Last year South Carolina was recognized as the most improved state combating human trafficking by Shared Hope International. Shared Hope International releases a report card each year regarding the status of each state.
“As I kept hearing the stories—after they have been gone for days—it started adding up like this was a plot,” said Ms. Cleveland, who runs a group called It’s On Me 2. “Someone knew what they were doing in order to get these girls.”
Michael Thomas Bovino, 38, of Mooresville, NC, and nine others were arrested in an online child exploitation investigation involving 13 state and federal law enforcement agencies across North and South Carolina.
Zerrell Fuentes, 25, of Charlotte, NC, made a series of phone calls from inside jail to lay out a plan that had his wife, Brianna Wright, and mother, Tanya Fuentes, travel to Myrtle Beach, check into a hotel, then traffic three female minors as prostitutes in hopes to use the cash for Fuentes’s bail.
Kenneth Hutto, 46, of Summerville, S.C., trafficked a female for sex commerce between South Carolina and Georgia. An undercover deputy in Georgia responded to an advertisement on backpage.com that showed the victim with bruises on her backside. Through text message the deputy was told to meet Hutto at a motel.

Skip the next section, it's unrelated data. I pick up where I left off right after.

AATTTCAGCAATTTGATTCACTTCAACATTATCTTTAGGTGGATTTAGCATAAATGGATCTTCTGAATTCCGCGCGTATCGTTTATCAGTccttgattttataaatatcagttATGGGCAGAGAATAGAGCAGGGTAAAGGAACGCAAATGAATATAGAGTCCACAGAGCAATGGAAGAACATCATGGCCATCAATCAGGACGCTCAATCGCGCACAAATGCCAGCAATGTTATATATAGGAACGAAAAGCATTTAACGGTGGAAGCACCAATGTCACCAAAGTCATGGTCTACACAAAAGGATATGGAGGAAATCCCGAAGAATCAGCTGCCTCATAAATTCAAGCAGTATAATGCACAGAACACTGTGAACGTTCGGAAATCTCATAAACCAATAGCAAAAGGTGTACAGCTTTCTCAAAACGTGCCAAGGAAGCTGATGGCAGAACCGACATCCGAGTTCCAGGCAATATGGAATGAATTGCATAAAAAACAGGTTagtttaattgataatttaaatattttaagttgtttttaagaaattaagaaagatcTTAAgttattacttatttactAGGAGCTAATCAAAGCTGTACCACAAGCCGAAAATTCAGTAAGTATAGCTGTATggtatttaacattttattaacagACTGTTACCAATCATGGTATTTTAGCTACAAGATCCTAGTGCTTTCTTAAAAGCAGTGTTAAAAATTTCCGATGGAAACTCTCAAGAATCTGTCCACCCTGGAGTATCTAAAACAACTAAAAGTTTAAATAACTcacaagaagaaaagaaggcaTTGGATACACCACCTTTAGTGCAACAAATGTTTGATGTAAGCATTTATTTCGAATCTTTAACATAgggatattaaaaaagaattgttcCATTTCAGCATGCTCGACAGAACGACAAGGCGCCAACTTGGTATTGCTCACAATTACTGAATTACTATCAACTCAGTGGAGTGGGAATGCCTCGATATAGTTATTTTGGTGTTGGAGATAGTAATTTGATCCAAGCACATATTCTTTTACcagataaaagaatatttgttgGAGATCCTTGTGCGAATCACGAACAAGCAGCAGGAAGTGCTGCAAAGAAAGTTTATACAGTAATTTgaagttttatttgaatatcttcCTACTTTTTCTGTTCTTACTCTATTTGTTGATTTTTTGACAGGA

South Carolina law requires posting of human trafficking awareness posters in hotels, bars and airports.Now, posters with the human trafficking hotline and other awareness information are in stalls in the men’s and women’s restrooms of Colonial Life Arena for college basketball’s biggest annual event.
Olabi, 22, of Raleigh, N.C. caused parents to be concerned over a year ago when he was recruiting teens to work part time with the Carolina Youth Club. He’s now arrested after a routine traffic stop outside of Wellford, South Carolina that led to the discovery of a kidnapped 13-year-old girl. “Certainly her age was cause for concern and the girl’s attire was also a red flag. “She was not dressed appropriately for the weather, Officer R.A. Smith said.
A small, spiral-bound notebook stays with a Greenville woman wherever she goes. For the past month, she’s been filling up the pages, growing her “thankful list.” She’s thankful to be alive. Thankful for a second chance. Thankful for a roof over her head. Thankful for a hot shower. It’s a new season of life for the 34-year-old since leaving a lifestyle of prostitution and drug abuse that began at a young age. The woman is one of five embarking on a two-year recovery program in Greenville that pulls survivors out of human sex trafficking, an industry that’s become a hidden epidemic across the U.S. and in South Carolina, particularly in the Upstate where Interstate 85 connects Atlanta to Charlotte, two of the nation’s trafficking hotbeds.
Greenville County Sheriff Johnny Mack Brown and Greenville police Chief Ken Miller announced Friday that hundreds of warrants were signed and more than 20 people were arrested during “Operation Intercept.”
A group of men were sentenced today in United States District Court in Charleston for their roles in a conspiracy to force underage girls and young women into sex trafficking throughout the southeast, and one of them was from Florence, according to a news release from United States Attorney Sherri A. Lydon.